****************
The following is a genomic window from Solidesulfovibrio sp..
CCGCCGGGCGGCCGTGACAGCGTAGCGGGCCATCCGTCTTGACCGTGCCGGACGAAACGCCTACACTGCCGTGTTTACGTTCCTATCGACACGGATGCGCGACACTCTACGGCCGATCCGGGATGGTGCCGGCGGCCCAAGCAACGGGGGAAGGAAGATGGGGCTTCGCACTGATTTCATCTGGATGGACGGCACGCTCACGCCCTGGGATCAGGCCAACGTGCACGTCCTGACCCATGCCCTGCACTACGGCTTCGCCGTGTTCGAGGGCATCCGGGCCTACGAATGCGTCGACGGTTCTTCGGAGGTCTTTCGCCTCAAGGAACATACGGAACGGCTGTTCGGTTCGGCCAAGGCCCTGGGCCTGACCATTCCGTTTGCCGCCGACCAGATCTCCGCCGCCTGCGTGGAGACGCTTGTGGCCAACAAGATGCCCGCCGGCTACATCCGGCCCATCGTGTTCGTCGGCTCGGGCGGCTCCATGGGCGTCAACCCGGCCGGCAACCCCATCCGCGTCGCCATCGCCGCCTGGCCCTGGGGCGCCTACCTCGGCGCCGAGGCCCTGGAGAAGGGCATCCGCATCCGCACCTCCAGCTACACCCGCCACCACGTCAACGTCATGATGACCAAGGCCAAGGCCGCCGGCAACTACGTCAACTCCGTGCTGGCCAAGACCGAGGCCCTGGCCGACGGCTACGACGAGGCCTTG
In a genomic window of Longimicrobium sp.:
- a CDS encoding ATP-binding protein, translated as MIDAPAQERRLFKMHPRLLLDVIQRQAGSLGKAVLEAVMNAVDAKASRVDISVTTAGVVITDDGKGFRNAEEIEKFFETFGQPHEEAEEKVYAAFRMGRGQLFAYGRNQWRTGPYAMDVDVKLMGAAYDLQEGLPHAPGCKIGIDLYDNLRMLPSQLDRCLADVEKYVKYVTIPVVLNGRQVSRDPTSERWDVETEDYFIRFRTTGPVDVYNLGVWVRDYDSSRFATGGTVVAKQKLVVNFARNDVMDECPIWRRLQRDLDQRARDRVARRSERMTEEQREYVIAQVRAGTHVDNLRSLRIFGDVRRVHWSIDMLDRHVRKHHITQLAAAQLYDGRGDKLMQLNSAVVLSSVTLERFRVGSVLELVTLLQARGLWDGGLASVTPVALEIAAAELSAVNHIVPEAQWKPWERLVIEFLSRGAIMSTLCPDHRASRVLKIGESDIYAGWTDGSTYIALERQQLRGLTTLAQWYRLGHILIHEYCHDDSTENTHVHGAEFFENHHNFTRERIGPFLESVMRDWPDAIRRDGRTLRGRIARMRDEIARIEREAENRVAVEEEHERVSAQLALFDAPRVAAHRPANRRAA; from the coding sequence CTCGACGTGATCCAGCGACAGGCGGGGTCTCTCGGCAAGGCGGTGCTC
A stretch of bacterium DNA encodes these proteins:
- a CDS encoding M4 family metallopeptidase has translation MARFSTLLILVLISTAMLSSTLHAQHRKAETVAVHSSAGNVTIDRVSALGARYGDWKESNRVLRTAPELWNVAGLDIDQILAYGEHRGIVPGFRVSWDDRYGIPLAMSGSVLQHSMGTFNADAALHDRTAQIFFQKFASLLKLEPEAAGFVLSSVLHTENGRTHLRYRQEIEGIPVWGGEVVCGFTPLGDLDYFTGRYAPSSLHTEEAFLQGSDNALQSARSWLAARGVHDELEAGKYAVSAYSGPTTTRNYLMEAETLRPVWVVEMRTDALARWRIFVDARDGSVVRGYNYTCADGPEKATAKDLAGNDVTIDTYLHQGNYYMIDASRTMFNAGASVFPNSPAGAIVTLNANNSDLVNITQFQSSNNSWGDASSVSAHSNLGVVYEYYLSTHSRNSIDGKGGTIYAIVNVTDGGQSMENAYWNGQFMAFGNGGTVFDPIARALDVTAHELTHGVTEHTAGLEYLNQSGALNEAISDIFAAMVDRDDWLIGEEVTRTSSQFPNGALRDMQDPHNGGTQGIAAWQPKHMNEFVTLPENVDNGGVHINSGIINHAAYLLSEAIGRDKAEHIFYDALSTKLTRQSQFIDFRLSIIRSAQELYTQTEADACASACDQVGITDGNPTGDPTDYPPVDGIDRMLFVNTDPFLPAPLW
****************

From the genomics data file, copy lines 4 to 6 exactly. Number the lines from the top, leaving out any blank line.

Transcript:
- a CDS encoding ATP-binding protein, translated as MIDAPAQERRLFKMHPRLLLDVIQRQAGSLGKAVLEAVMNAVDAKASRVDISVTTAGVVITDDGKGFRNAEEIEKFFETFGQPHEEAEEKVYAAFRMGRGQLFAYGRNQWRTGPYAMDVDVKLMGAAYDLQEGLPHAPGCKIGIDLYDNLRMLPSQLDRCLADVEKYVKYVTIPVVLNGRQVSRDPTSERWDVETEDYFIRFRTTGPVDVYNLGVWVRDYDSSRFATGGTVVAKQKLVVNFARNDVMDECPIWRRLQRDLDQRARDRVARRSERMTEEQREYVIAQVRAGTHVDNLRSLRIFGDVRRVHWSIDMLDRHVRKHHITQLAAAQLYDGRGDKLMQLNSAVVLSSVTLERFRVGSVLELVTLLQARGLWDGGLASVTPVALEIAAAELSAVNHIVPEAQWKPWERLVIEFLSRGAIMSTLCPDHRASRVLKIGESDIYAGWTDGSTYIALERQQLRGLTTLAQWYRLGHILIHEYCHDDSTENTHVHGAEFFENHHNFTRERIGPFLESVMRDWPDAIRRDGRTLRGRIARMRDEIARIEREAENRVAVEEEHERVSAQLALFDAPRVAAHRPANRRAA; from the coding sequence CTCGACGTGATCCAGCGACAGGCGGGGTCTCTCGGCAAGGCGGTGCTC
A stretch of bacterium DNA encodes these proteins:
- a CDS encoding M4 family metallopeptidase has translation MARFSTLLILVLISTAMLSSTLHAQHRKAETVAVHSSAGNVTIDRVSALGARYGDWKESNRVLRTAPELWNVAGLDIDQILAYGEHRGIVPGFRVSWDDRYGIPLAMSGSVLQHSMGTFNADAALHDRTAQIFFQKFASLLKLEPEAAGFVLSSVLHTENGRTHLRYRQEIEGIPVWGGEVVCGFTPLGDLDYFTGRYAPSSLHTEEAFLQGSDNALQSARSWLAARGVHDELEAGKYAVSAYSGPTTTRNYLMEAETLRPVWVVEMRTDALARWRIFVDARDGSVVRGYNYTCADGPEKATAKDLAGNDVTIDTYLHQGNYYMIDASRTMFNAGASVFPNSPAGAIVTLNANNSDLVNITQFQSSNNSWGDASSVSAHSNLGVVYEYYLSTHSRNSIDGKGGTIYAIVNVTDGGQSMENAYWNGQFMAFGNGGTVFDPIARALDVTAHELTHGVTEHTAGLEYLNQSGALNEAISDIFAAMVDRDDWLIGEEVTRTSSQFPNGALRDMQDPHNGGTQGIAAWQPKHMNEFVTLPENVDNGGVHINSGIINHAAYLLSEAIGRDKAEHIFYDALSTKLTRQSQFIDFRLSIIRSAQELYTQTEADACASACDQVGITDGNPTGDPTDYPPVDGIDRMLFVNTDPFLPAPLW